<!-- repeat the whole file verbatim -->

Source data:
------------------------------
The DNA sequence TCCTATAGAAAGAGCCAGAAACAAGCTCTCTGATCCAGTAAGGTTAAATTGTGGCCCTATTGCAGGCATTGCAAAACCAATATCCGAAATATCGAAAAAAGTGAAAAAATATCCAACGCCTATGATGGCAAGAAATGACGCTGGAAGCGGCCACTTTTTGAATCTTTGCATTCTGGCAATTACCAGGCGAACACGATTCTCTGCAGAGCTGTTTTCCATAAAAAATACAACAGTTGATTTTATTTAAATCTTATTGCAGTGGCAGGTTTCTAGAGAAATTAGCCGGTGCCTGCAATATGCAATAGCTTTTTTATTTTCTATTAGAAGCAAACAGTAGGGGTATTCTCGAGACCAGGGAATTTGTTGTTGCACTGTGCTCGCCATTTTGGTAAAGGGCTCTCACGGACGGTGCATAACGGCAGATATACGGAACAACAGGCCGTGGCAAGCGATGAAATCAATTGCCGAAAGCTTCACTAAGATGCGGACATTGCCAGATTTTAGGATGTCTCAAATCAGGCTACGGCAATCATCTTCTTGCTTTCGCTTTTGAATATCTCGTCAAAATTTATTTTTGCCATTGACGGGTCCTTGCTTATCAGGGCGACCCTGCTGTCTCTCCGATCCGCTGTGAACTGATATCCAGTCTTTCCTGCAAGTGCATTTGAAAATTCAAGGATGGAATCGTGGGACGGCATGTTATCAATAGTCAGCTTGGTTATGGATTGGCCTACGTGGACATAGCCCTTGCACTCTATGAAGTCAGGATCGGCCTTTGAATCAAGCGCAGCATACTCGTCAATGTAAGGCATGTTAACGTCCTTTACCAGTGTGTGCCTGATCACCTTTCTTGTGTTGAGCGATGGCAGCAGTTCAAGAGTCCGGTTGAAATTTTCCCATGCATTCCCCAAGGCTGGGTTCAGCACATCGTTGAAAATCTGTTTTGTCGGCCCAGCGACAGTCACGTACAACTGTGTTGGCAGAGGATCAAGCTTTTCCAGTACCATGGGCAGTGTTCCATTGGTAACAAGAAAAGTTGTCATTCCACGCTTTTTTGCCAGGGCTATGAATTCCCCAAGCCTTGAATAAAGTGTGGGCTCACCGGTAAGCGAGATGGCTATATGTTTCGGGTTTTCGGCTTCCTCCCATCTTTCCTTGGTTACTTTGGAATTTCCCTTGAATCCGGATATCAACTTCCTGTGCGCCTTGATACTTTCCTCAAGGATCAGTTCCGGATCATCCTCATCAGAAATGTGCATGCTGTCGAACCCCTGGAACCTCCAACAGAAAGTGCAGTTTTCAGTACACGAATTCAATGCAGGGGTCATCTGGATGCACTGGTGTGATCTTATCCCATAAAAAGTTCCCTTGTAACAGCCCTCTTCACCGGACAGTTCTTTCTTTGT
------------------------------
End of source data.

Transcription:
The DNA sequence TCCTATAGAAAGAGCCAGAAACAAGCTCTCTGATCCAGTAAGGTTAAATTGTGGCCCTATTGCAGGCATTGCAAAACCAATATCCGAAATATCGAAAAAAGTGAAAAAATATCCAACGCCTATGATGGCAAGAAATGACGCTGGAAGCGGCCACTTTTTGAATCTTTGCATTCTGGCAATTACCAGGCGAACACGATTCTCTGCAGAGCTGTTTTCCATAAAAAATACAACAGTTGATTTTATTTAAATCTTATTGCAGTGGCAGGTTTCTAGAGAAATTAGCCGGTGCCTGCAATATGCAATAGCTTTTTTATTTTCTATTAGAAGCAAACAGTAGGGGTATTCTCGAGACCAGGGAATTTGTTGTTGCACTGTGCTCGCCATTTTGGTAAAGGGCTCTCACGGACGGTGCATAACGGCAGATATACGGAACAACAGGCCGTGGCAAGCGATGAAATCAATTGCCGAAAGCTTCACTAAGATGCGGACATTGCCAGATTTTAGGATGTCTCAAATCAGGCTACGGCAATCATCTTCTTGCTTTCGCTTTTGAATATCTCGTCAAAATTTATTTTTGCCATTGACGGGTCCTTGCTTATCAGGGCGACCCTGCTGTCTCTCCGATCCGCTGTGAACTGATATCCAGTCTTTCCTGCAAGTGCATTTGAAAATTCAAGGATGGAATCGTGGGACGGCATGTTATCAATAGTCAGCTTGGTTATGGATTGGCCTACGTGGACATAGCCCTTGCACTCTATGAAGTCAGGATCGGCCTTTGAATCAAGCGCAGCATACTCGTCAATGTAAGGCATGTTAACGTCCTTTACCAGTGTGTGCCTGATCACCTTTCTTGTGTTGAGCGATGGCAGCAGTTCAAGAGTCCGGTTGAAATTTTCCCATGCATTCCCCAAGGCTGGGTTCAGCACATCGTTGAAAATCTGTTTTGTCGGCCCAGCGACAGTCACGTACAACTGTGTTGGCAGAGGATCAAGCTTTTCCAGTACCATGGGCAGTGTTCCATTGGTAACAAGAAAAGTTGTCATTCCACGCTTTTTTGCCAGGGCTATGAATTCCCCAAGCCTTGAATAAAGTGTGGGCTCACCGGTAAGCGAGATGGCTATATGTTTCGGGTTTTCGGCTTCCTCCCATCTTTCCTTGGTTACTTTGGAATTTCCCTTGAATCCGGATATCAACTTCCTGTGCGCCTTGATACTTTCCTCAAGGATCAGTTCCGGATCATCCTCATCAGAAATGTGCATGCTGTCGAACCCCTGGAACCTCCAACAGAAAGTGCAGTTTTCAGTACACGAATTCAATGCAGGGGTCATCTGGATGCACTGGTGTGATCTTATCCCATAAAAAGTTCCCTTGTAACAGCCCTCTTCACCGGACAGTTCTTTCTTTGT